Over the past few decades, Indigenous Peoples in Asia have adapted media technologies to meet their own socio-political and cultural needs, establishing media in their own languages in their communities, by and for their people. Indigenous Media Network in Thailand, East Mojo in Mizoram, India, Indigenous Television in Nepal, and Radyo Sagada in the Philippines are a few examples of media outlets whose initiatives have focused on dismantling media-based stereotypes against Indigenous Peoples. Indigenous journalists working for these outlets are trying to ensure that Indigenous cultural and linguistic diversities are properly represented in the media and that Indigenous issues and stories are told in a culturally accurate, appropriate manner.
Indigenous Peoples are also using different forms of media, from community radio and television to films, online sites, and social media, to challenge the mainstream narratives while also bringing their human rights violations to the attention of international communities and hopefully influencing the socio-political agenda. Undoubtedly, Indigenous media can help reduce the marginalization and misinterpretation of Indigenous voices. Indigenous Peoples have been using media to voice their concerns, even in circumstances where Indigenous journalists have had to work under threats, intimidation, and violence perpetrated by government agents.
“In the Philippines, we are currently living in a situation that is very difficult with a government that is very hostile to Indigenous Peoples,” said Gwendolyn Gaongen, station manager of Radyo Sagada 104.7 FM, the first-ever community radio station in Cordillera, Philippines, and one of Cultural Survival’s Indigenous Community Media Fund grant partners. “Despite such challenges, we Indigenous Peoples established the Indigenous community radio in our own defense, genuinely being a voice of voiceless Indigenous communities of Sagada and Mt. Province since 2010.”
According to the results of “Are Indigenous voices being heard?,” a global study on the state of Indigenous community broadcasting in 19 countries conducted by the Indigenous Media Caucus, “There has been tremendous progress globally in terms of access to media, information, and connectivity, which has substantially increased the voices and participation, and also has strengthened the use of Indigenous languages and philosophies. But Indigenous media has been threatened by antagonistic attitudes by both government and commercial agents.” The Indigenous Media Caucus is a united group of Indigenous media practitioners and communicators founded to coordinate advocacy efforts and to bring problems faced by Indigenous media and journalists to the international level.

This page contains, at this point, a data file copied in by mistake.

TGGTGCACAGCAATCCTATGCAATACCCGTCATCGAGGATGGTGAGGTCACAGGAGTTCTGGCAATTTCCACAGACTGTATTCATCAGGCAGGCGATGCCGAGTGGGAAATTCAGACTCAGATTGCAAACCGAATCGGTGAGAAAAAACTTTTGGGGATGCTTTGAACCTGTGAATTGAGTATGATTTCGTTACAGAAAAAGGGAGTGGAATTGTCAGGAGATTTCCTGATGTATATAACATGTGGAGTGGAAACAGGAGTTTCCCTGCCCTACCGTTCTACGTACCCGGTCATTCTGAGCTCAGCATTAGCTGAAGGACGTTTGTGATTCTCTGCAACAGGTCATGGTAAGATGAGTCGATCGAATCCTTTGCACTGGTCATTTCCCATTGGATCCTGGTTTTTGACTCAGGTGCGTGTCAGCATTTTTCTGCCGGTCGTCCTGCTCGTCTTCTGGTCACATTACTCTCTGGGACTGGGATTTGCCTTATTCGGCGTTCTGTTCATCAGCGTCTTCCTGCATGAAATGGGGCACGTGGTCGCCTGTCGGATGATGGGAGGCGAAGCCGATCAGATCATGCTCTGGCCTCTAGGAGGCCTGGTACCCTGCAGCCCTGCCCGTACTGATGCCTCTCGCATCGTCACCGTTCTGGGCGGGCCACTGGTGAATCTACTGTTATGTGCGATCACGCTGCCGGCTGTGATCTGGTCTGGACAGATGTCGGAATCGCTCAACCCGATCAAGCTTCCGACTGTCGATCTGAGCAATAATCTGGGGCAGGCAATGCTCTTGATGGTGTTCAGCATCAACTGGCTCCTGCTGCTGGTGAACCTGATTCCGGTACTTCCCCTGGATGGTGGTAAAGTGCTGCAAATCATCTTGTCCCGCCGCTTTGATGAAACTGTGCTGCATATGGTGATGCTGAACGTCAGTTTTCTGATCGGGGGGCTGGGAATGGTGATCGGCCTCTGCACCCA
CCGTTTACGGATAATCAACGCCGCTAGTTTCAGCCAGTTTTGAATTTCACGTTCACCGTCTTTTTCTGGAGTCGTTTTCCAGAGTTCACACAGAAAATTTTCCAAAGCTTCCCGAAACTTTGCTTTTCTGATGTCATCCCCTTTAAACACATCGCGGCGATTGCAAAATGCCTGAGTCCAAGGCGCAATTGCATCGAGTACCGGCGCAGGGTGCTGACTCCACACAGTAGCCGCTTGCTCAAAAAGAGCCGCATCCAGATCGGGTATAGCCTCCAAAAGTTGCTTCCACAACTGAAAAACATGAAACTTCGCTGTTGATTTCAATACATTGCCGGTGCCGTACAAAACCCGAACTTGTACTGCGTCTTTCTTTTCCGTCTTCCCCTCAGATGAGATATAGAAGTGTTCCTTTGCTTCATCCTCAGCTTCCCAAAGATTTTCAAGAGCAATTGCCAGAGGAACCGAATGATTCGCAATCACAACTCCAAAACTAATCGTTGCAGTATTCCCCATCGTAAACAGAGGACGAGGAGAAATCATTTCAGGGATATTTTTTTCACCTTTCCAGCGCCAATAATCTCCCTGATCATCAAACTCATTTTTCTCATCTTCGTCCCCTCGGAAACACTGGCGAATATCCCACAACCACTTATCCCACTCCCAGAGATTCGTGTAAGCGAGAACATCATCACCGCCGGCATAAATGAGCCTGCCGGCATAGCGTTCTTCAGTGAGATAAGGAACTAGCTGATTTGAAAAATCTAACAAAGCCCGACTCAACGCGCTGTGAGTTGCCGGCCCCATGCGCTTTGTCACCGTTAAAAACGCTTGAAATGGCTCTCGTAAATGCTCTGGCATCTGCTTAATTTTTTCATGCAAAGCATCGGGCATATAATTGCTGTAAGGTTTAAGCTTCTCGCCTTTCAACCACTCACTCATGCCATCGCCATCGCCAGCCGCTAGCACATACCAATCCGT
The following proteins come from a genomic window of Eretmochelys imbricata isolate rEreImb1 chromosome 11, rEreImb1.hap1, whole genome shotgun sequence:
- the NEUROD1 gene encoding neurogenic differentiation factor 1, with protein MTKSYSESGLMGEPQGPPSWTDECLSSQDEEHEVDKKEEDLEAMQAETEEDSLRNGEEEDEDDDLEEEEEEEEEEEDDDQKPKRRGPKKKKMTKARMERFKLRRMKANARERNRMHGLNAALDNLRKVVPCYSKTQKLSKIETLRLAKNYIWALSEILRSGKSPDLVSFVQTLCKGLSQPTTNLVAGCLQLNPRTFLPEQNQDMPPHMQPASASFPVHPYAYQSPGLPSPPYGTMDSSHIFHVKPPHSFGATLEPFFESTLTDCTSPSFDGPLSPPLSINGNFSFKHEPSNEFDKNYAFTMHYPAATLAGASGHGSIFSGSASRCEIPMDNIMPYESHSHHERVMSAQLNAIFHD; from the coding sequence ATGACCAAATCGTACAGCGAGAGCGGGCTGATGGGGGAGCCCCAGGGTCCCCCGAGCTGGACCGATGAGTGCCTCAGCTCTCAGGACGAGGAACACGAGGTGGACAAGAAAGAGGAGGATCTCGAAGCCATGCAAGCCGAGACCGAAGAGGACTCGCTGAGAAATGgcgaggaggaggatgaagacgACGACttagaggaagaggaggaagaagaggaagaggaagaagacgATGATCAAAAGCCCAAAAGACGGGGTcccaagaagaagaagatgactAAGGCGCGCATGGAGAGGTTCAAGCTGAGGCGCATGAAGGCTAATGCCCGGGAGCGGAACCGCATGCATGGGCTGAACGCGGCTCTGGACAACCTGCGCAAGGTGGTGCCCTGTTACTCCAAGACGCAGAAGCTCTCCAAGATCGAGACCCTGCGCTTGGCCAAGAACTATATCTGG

Indigenous Peoples have been excluded from accessing media for many reasons, including their geographical location, languages, legal barriers, and lack of awareness of the human rights to freedom of expression and right to media as enshrined in Article 16 of the UN Declaration on the Rights of Indigenous Peoples, which affirms that Indigenous Peoples have the “right to establish their own media in their own language and to have access to all forms of non-Indigenous media without discrimination.”
The media are powerful and essential tools for education, information, and sharing knowledge and for voicing concerns and experiences. Access and participation in the media are essential, but making the best use of the media requires skill and technical capacity. “We no longer can rely on the existing TV channels, radio stations, networks, or newspaper or online publishers to tell our stories accurately and in a timely fashion. We must do it ourselves because the media shapes the public's perception of Indigenous Peoples. For this cause, we [are working together] to build the necessary skills to engage with the media. That is what this regional exchange is for,” said Nina Sangma, an Indigenous rights advocate and Communications Program Coordinator at the Asia Indigenous Peoples Pact.